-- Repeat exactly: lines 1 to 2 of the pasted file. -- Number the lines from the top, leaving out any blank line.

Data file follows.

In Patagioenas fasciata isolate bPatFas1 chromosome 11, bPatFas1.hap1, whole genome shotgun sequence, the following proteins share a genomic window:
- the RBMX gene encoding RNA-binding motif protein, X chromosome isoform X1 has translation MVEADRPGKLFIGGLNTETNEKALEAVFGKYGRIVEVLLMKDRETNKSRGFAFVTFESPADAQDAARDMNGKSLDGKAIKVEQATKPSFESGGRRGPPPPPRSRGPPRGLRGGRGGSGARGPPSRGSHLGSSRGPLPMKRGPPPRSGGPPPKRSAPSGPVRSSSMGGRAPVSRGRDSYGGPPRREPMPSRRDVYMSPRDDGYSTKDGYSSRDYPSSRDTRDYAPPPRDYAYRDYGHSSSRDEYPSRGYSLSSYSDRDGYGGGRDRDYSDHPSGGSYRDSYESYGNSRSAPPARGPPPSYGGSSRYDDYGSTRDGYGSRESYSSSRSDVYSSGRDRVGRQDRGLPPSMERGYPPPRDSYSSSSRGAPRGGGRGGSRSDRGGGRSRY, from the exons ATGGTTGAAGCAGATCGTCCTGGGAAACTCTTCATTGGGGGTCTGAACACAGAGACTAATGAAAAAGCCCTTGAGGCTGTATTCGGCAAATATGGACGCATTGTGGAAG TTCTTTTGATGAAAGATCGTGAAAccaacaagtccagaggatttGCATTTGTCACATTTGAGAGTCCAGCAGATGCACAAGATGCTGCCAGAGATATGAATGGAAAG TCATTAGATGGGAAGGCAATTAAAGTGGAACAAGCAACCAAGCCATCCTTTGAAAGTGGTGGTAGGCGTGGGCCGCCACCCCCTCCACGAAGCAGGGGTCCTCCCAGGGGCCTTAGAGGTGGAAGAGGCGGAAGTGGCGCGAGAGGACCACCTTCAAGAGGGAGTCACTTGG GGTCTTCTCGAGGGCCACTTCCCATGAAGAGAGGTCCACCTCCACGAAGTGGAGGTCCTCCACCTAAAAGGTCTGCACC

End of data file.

In Patagioenas fasciata isolate bPatFas1 chromosome 11, bPatFas1.hap1, whole genome shotgun sequence, the following proteins share a genomic window:
- the RBMX gene encoding RNA-binding motif protein, X chromosome isoform X1 has translation MVEADRPGKLFIGGLNTETNEKALEAVFGKYGRIVEVLLMKDRETNKSRGFAFVTFESPADAQDAARDMNGKSLDGKAIKVEQATKPSFESGGRRGPPPPPRSRGPPRGLRGGRGGSGARGPPSRGSHLGSSRGPLPMKRGPPPRSGGPPPKRSAPSGPVRSSSMGGRAPVSRGRDSYGGPPRREPMPSRRDVYMSPRDDGYSTKDGYSSRDYPSSRDTRDYAPPPRDYAYRDYGHSSSRDEYPSRGYSLSSYSDRDGYGGGRDRDYSDHPSGGSYRDSYESYGNSRSAPPARGPPPSYGGSSRYDDYGSTRDGYGSRESYSSSRSDVYSSGRDRVGRQDRGLPPSMERGYPPPRDSYSSSSRGAPRGGGRGGSRSDRGGGRSRY, from the exons ATGGTTGAAGCAGATCGTCCTGGGAAACTCTTCATTGGGGGTCTGAACACAGAGACTAATGAAAAAGCCCTTGAGGCTGTATTCGGCAAATATGGACGCATTGTGGAAG TTCTTTTGATGAAAGATCGTGAAAccaacaagtccagaggatttGCATTTGTCACATTTGAGAGTCCAGCAGATGCACAAGATGCTGCCAGAGATATGAATGGAAAG TCATTAGATGGGAAGGCAATTAAAGTGGAACAAGCAACCAAGCCATCCTTTGAAAGTGGTGGTAGGCGTGGGCCGCCACCCCCTCCACGAAGCAGGGGTCCTCCCAGGGGCCTTAGAGGTGGAAGAGGCGGAAGTGGCGCGAGAGGACCACCTTCAAGAGGGAGTCACTTGG GGTCTTCTCGAGGGCCACTTCCCATGAAGAGAGGTCCACCTCCACGAAGTGGAGGTCCTCCACCTAAAAGGTCTGCACC